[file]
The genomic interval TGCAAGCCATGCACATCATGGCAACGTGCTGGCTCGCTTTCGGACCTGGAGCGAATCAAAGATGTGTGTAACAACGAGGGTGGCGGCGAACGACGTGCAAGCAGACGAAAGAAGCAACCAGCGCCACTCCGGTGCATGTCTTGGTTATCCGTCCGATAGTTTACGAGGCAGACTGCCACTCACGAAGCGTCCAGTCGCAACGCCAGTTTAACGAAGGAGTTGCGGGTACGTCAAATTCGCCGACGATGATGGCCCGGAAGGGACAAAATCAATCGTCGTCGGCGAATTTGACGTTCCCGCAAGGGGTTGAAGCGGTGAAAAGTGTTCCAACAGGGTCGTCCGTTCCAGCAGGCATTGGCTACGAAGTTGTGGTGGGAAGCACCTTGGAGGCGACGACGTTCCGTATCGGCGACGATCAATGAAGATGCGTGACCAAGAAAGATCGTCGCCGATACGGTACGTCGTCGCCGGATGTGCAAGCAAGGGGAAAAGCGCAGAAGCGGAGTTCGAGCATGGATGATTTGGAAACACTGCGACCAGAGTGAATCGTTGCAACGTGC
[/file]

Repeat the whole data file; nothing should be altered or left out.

The genomic interval TGCAAGCCATGCACATCATGGCAACGTGCTGGCTCGCTTTCGGACCTGGAGCGAATCAAAGATGTGTGTAACAACGAGGGTGGCGGCGAACGACGTGCAAGCAGACGAAAGAAGCAACCAGCGCCACTCCGGTGCATGTCTTGGTTATCCGTCCGATAGTTTACGAGGCAGACTGCCACTCACGAAGCGTCCAGTCGCAACGCCAGTTTAACGAAGGAGTTGCGGGTACGTCAAATTCGCCGACGATGATGGCCCGGAAGGGACAAAATCAATCGTCGTCGGCGAATTTGACGTTCCCGCAAGGGGTTGAAGCGGTGAAAAGTGTTCCAACAGGGTCGTCCGTTCCAGCAGGCATTGGCTACGAAGTTGTGGTGGGAAGCACCTTGGAGGCGACGACGTTCCGTATCGGCGACGATCAATGAAGATGCGTGACCAAGAAAGATCGTCGCCGATACGGTACGTCGTCGCCGGATGTGCAAGCAAGGGGAAAAGCGCAGAAGCGGAGTTCGAGCATGGATGATTTGGAAACACTGCGACCAGAGTGAATCGTTGCAACGTGC